This evening and tomorrow are significant days on our co-curricular calendar. Firstly, this evening our Chessmen can secure several premierships and the overall aggregate school championship. This has never happened before in our College history. I certainly wish the team, very ably led by Nathaniel Lake, the very best in their competition. Secondly, on Saturday we are celebrating our Back to Shorncliffe Day. This year, we will continue the tradition of inviting our Old Boys back to Curlew Park but also take the opportunity to thank our senior students and their parents for all that they have done within sport over their years at the College. I am sure that it will be a very emotional day for many of our Year 12 students. Our Music Department will also be performing from 10:00am until 2:00pm. This year we host Padua College.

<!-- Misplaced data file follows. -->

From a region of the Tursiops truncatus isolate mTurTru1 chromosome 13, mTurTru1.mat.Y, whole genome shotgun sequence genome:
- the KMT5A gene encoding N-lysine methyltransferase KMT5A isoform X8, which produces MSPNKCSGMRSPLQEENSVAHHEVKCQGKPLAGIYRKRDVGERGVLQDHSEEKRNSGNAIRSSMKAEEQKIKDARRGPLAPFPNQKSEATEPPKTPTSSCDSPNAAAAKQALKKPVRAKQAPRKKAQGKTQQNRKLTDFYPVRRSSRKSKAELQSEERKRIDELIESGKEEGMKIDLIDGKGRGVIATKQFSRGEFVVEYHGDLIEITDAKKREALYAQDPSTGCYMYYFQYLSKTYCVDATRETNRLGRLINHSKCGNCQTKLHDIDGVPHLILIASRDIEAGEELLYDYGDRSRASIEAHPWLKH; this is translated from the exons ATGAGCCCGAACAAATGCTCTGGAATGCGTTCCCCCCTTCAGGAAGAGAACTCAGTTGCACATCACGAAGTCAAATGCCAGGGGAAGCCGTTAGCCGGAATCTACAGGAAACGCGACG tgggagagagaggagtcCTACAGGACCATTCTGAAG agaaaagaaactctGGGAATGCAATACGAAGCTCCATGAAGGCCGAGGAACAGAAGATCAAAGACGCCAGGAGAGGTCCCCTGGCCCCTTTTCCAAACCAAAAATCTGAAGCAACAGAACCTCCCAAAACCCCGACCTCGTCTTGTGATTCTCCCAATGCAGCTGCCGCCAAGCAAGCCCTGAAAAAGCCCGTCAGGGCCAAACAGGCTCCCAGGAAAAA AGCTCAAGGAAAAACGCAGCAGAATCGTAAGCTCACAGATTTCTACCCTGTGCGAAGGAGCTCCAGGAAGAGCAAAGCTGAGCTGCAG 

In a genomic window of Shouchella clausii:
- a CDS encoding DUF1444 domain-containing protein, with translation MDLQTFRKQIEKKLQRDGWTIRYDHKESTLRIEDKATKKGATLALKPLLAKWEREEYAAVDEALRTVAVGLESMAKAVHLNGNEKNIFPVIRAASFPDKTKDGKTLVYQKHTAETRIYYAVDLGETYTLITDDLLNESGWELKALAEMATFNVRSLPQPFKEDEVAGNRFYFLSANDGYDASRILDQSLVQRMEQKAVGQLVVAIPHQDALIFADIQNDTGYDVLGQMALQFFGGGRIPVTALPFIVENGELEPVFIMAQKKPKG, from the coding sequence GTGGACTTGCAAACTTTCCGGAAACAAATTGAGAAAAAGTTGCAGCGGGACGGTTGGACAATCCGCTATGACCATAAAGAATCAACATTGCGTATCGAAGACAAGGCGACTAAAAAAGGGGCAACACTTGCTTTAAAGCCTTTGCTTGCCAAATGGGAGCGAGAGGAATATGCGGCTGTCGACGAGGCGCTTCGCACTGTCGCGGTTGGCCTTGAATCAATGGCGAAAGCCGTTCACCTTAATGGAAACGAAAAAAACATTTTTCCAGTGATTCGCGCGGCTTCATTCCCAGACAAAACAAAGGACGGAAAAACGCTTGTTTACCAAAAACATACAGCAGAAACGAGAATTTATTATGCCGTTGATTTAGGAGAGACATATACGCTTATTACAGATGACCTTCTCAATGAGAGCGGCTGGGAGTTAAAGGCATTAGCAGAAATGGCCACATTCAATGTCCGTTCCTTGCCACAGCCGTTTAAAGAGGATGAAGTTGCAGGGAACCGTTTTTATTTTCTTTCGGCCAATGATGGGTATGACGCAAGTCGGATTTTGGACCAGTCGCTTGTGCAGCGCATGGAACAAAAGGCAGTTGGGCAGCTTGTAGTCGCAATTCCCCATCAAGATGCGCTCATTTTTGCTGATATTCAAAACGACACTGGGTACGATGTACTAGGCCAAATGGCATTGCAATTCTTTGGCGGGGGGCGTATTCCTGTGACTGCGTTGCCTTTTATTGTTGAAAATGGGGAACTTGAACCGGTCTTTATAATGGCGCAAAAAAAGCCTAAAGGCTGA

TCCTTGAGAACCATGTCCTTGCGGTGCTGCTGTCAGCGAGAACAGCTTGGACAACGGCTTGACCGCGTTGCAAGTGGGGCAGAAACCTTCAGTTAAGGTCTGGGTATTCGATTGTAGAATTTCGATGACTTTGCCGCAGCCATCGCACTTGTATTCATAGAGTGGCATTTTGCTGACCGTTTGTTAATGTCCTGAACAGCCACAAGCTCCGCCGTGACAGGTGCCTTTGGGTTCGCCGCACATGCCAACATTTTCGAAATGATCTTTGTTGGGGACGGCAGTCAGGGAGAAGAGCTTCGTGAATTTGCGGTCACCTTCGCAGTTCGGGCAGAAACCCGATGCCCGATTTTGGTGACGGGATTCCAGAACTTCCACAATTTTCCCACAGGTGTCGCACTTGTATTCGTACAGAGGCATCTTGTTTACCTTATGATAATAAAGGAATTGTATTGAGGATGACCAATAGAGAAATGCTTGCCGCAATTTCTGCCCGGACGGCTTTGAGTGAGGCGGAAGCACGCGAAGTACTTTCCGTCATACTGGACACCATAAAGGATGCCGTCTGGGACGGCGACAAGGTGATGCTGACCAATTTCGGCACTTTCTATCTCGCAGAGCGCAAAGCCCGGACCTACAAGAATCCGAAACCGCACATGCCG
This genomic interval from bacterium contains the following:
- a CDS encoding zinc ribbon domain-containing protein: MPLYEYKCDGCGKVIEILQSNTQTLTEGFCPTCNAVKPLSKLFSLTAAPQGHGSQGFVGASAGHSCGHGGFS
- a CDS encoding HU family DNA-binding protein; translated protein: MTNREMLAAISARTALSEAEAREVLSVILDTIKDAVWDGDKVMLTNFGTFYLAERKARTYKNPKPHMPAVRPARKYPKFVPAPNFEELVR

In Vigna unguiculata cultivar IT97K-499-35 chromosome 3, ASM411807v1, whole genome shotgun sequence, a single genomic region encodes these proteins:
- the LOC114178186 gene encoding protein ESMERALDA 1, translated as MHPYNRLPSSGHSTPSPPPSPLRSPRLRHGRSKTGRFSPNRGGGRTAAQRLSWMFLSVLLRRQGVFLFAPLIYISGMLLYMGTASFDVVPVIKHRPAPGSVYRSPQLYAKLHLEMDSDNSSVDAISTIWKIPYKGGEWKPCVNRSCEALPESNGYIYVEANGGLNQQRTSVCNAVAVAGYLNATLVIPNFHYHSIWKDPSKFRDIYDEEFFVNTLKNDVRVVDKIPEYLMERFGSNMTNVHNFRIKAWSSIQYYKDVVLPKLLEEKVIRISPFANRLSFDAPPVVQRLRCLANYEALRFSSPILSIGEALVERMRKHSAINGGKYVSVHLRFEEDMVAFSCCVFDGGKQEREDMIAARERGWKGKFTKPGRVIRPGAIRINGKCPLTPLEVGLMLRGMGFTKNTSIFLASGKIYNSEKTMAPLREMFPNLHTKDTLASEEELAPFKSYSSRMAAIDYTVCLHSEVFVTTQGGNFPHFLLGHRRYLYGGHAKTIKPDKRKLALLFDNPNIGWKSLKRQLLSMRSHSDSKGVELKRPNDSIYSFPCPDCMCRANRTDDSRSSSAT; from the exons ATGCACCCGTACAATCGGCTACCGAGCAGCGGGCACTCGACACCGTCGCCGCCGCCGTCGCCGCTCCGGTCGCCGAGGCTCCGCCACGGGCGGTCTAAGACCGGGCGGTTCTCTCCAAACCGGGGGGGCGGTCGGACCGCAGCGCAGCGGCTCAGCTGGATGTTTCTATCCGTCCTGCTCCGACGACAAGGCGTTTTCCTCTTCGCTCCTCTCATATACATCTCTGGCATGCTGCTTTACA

I would once again urge all the adult spectators to assist us to demonstrate good sportsmanship and respect to officials during the games, especially during moments when actions become heated on the fields. The words and actions from the sidelines can have a direct impact on what happens on the field and therefore we are so adamant that our own student cheering and support should be positive and respectful.
Last Friday, and over the weekend, 11 of our students were involved in the inaugural Middle School Music and Choral State Honours Program (SHEP) for South East Queensland. In all, 68 Queensland schools were represented, and with thousands of students nominated, only 430 musicians from Years 5–8 were selected. Our young were involved in workshops with many students from other schools and were conducted and trained by well-known and leading musical and choral conductors. The program culminated in a final concert on Sunday evening. I would particularly like to thank Kate Albury for ensuring that our students had an opportunity to be involved.